Farnam Street helps you make better decisions, innovate, and avoid stupidity.

With over 350,000 monthly readers and more than 87,000 subscribers to our popular weekly digest, we've become an online intellectual hub.

Sequence of presentation influences choices

When several choice options are sampled one at a time in a sequence and a single choice of the best option is made at the end of the sequence, which location in the sequence is chosen most often? We report a large-scale experiment that assessed tasting preferences in choice sets of two, three, four, or five wines. We found a large primacy effect—the first wine had a large advantage in the end-of-sequence choice. We also found that participants who were knowledgeable about wines showed a recency effect in the longer sequences. We conclude with a process model that explains our findings.

The model they propose to explain their findings is interesting:

We propose that two biases operated within that sequential competitive evaluation process. First, a first-is-best bias accounts for the consistent primacy effect. Second, a bias in favor of each new wine among high-knowledge participants accounts for the recency effect, and for an interesting reason: Compared with the low-knowledge participants, the high-knowledge participants were more persistent in looking for a better wine later in the sequence—a plausible result of greater expertise. Thus, high-knowledge participants were likelier to make a comparison between their current favorite and the new wine when each new wine was sampled. Thus, there was a substantial chance that each new wine would beat the current favorite, and this habit produced the pronounced recency effect in longer sequences, especially for high-knowledge participants. For example, suppose that each new wine has a .30 chance of beating the current favorite, and the current favorite remains the preferred choice with a .70 probability. Note that these values are consistent with the size of the observed primacy effects (e.g., the first wine was chosen with approximately .70 probability in the two-option sets) and with the recency effects for the high-knowledge participants (the last wine was chosen with approximately .30 probability in the four-option and five-option sets).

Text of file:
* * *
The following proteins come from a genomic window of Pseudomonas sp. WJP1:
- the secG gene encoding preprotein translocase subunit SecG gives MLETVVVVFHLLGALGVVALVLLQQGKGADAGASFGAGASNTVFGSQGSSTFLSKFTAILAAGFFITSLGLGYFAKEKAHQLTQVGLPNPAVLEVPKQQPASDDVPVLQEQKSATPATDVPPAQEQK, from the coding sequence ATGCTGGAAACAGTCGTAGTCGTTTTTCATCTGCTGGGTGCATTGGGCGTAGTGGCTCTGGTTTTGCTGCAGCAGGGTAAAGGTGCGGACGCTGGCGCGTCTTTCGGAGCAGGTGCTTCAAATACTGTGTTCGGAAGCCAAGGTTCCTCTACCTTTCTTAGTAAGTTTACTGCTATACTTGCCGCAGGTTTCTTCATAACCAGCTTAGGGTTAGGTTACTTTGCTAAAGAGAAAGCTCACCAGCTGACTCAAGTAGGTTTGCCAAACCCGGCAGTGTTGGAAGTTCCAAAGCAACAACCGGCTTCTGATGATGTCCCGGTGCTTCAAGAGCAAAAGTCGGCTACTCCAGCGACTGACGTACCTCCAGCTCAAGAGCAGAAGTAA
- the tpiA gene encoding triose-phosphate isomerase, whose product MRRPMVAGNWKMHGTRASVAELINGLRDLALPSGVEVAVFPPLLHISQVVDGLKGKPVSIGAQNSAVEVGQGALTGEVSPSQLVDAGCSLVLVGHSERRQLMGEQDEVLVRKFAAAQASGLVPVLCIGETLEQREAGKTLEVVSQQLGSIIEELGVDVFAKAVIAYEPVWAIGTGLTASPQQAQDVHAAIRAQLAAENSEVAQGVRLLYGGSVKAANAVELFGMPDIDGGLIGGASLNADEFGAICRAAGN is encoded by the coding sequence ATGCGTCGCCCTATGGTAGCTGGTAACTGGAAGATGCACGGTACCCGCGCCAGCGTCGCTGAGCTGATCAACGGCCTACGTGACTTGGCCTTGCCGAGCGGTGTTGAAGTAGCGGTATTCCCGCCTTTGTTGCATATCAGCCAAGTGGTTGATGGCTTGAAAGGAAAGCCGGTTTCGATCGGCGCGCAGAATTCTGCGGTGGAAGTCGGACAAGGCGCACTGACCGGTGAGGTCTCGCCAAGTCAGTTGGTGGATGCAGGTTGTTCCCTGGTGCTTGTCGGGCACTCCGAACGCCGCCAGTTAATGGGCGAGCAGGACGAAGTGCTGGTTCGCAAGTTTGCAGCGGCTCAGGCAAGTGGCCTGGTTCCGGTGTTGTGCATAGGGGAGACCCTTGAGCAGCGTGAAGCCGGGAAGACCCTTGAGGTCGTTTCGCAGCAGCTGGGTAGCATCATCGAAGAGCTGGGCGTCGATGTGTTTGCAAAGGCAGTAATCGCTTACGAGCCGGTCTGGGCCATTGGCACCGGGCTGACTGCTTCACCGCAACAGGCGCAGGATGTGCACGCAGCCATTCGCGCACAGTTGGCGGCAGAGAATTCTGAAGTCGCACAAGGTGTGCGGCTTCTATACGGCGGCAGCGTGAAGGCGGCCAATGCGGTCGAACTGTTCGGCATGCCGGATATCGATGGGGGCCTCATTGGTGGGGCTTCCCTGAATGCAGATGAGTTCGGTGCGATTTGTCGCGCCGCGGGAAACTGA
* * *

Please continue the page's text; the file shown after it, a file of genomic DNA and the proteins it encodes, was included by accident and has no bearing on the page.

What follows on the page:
We account for the lack of recency effects among the low-knowledge participants by proposing that they followed the pair-wise competitive-evaluation strategy less vigorously than the high-knowledge participants, eliminating the potential recency advantage. We speculate that the low-knowledge participants were more likely to be overwhelmed by the cognitive demands of the pair-wise competitive strategy as memory load and interference increased across the sampling trials.

The pair-wise model provides an almost perfect fit to the data if we add one more assumption about the comparison process. Thus far, we have assumed that all current favorites have a .70-versus-.30 advantage in all pair-wise comparisons. But if we suppose that the current-favorite advantage increases for later favorites (e.g., if the third option wins its pair-wise competition, its advantage increases to .75 vs. .25; if the fourth wins, its advantage is .80 vs. .20), then the model fits the data almost perfectly. This pair-wise-competition process model is impressive; its one failing is that it predicts a small recency effect for the three-option set for high-knowledge participants.